Camrin Braun, a graduate student in the MIT-WHOI Joint Program, and researchers at the University of Washington have discovered that sharks follow warm-water Gulf Stream eddies to dive into the depths to find food.
Support for this research was provided by the WHOI Ocean Life Institute, OCEARCH, NASA, and the National Science Foundation.
Story Image: Researchers with the nonprofit shark research organization OCEARCH placed two types of tracking tags on a great white shark on the platform of the OCEARCH research vessel off the coast of Jacksonville, Fla., in March 2013. The shark, named Lydia, was 14.5 feet long and weighed slightly less than one ton when she was tagged. Camrin Braun, a graduate student in the MIT-WHOI Joint Program in oceanography, used data collected from the tags to reveal that sharks use eddies to dive deep to find food. (OCEARCH/Rob Snow)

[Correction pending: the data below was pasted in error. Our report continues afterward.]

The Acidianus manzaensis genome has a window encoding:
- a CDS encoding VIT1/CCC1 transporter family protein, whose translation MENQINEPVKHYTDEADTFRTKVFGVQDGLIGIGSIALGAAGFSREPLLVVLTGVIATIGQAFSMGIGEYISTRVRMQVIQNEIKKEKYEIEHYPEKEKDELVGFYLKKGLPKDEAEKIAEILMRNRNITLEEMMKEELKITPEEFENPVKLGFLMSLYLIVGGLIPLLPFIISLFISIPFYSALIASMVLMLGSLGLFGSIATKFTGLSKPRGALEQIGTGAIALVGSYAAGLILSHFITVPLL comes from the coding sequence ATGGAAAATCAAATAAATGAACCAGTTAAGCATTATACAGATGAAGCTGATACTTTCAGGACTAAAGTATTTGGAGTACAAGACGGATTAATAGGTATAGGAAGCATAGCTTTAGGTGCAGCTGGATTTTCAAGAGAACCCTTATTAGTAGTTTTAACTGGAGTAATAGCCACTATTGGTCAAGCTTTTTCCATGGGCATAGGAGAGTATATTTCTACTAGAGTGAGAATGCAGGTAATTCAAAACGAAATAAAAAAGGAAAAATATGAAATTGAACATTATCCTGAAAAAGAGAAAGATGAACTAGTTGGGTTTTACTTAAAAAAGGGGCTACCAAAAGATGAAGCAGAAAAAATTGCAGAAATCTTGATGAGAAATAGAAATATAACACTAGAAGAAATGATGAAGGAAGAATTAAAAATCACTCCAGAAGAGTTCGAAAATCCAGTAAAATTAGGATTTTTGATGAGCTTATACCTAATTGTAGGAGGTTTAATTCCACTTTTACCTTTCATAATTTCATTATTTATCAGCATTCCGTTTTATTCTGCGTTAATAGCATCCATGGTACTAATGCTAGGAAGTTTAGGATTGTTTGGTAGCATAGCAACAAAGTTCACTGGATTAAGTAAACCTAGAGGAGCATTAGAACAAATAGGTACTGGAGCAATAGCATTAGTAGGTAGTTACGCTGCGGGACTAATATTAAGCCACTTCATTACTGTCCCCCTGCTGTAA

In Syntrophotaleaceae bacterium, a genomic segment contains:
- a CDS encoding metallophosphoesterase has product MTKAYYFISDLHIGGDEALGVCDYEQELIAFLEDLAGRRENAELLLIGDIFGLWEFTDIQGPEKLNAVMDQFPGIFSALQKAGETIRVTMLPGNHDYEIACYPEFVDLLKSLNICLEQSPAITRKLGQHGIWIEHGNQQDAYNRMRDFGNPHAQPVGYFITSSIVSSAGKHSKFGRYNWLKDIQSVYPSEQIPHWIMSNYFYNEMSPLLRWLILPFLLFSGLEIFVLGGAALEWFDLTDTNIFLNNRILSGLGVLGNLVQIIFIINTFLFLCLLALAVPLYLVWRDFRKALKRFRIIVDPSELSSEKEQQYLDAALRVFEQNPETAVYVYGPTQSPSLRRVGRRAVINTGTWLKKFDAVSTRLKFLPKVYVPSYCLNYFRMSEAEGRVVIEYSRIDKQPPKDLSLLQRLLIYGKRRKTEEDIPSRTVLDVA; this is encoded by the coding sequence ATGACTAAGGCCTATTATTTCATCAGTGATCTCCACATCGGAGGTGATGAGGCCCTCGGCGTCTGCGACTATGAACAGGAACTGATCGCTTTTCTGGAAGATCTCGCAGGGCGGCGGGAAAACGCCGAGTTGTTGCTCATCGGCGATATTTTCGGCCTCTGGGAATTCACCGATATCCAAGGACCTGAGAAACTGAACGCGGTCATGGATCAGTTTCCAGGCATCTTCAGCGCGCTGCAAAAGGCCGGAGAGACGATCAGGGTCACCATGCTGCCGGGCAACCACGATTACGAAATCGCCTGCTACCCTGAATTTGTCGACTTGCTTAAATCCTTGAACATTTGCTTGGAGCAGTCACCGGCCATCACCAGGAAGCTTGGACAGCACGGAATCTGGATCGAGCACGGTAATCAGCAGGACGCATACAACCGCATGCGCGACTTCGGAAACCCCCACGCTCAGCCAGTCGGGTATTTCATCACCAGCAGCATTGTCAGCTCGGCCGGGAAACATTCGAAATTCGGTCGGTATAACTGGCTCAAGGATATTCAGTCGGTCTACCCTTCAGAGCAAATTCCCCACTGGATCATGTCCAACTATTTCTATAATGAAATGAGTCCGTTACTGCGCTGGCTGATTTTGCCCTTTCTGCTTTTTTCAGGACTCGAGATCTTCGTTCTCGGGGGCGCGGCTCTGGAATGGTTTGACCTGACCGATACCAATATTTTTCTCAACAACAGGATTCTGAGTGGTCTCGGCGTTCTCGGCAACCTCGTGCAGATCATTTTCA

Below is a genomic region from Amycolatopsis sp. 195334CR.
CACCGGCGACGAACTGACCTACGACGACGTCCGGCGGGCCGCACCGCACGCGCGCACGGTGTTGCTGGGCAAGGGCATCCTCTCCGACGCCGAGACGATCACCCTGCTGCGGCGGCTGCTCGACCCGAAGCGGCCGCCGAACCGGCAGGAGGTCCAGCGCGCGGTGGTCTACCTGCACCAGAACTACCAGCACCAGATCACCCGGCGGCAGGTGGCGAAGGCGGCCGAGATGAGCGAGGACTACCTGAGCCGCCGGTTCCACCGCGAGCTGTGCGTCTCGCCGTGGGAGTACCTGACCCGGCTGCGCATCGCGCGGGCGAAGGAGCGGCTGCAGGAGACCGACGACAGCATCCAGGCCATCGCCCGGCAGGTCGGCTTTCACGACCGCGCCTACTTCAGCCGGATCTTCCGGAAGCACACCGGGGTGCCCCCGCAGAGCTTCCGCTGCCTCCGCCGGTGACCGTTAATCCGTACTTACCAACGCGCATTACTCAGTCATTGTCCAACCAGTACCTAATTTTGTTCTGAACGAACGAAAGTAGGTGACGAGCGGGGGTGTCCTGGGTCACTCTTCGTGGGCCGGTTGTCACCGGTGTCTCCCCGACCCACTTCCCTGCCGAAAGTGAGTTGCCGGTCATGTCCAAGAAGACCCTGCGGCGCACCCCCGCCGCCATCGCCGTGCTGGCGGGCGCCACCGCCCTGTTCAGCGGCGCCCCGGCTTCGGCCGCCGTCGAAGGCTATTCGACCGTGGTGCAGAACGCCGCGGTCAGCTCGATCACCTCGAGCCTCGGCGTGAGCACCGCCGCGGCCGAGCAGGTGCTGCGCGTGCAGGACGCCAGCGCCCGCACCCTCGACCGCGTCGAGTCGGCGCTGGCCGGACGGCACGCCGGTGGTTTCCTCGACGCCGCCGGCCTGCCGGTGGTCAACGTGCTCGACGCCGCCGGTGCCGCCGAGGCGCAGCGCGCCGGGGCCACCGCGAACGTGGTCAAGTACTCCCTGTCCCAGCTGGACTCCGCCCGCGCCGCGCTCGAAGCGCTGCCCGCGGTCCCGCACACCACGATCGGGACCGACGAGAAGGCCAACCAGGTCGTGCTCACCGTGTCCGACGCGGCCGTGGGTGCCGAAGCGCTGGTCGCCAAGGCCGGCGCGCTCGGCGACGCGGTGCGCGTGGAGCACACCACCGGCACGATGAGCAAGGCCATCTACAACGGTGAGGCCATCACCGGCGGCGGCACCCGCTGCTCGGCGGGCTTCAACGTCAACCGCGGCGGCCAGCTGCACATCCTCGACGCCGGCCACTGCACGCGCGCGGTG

Camrin Braun is fascinated by marine life of our planet. In 2010, he joined a team of experts who employ cutting edge techniques to understand the ecology of the world’s most important fishes. Since, he has been elected a National Geographic Young Explorer and become a member of the Explorer’s Club. His expeditions have ranged from sailing the remote Pacific to understand coral reefs to tagging sharks in Sudan. In 2012, Camrin joined King Abdullah University of Science and Technology (Thuwal, Saudi Arabia) to pursue a master’s degree in marine science where he used animal tagging to explore manta ray ecology in the Red Sea. He is now pursuing his doctoral degree in Oceanography at Massachusetts Institute of Technology and the Woods Hole Oceanographic Institution where he explores the relationship between the movements of large, open ocean fishes and the physical, chemical, and biological environment they inhabit. He hopes this work will directly improve management of these important fish populations and keep them in our ocean for future generations.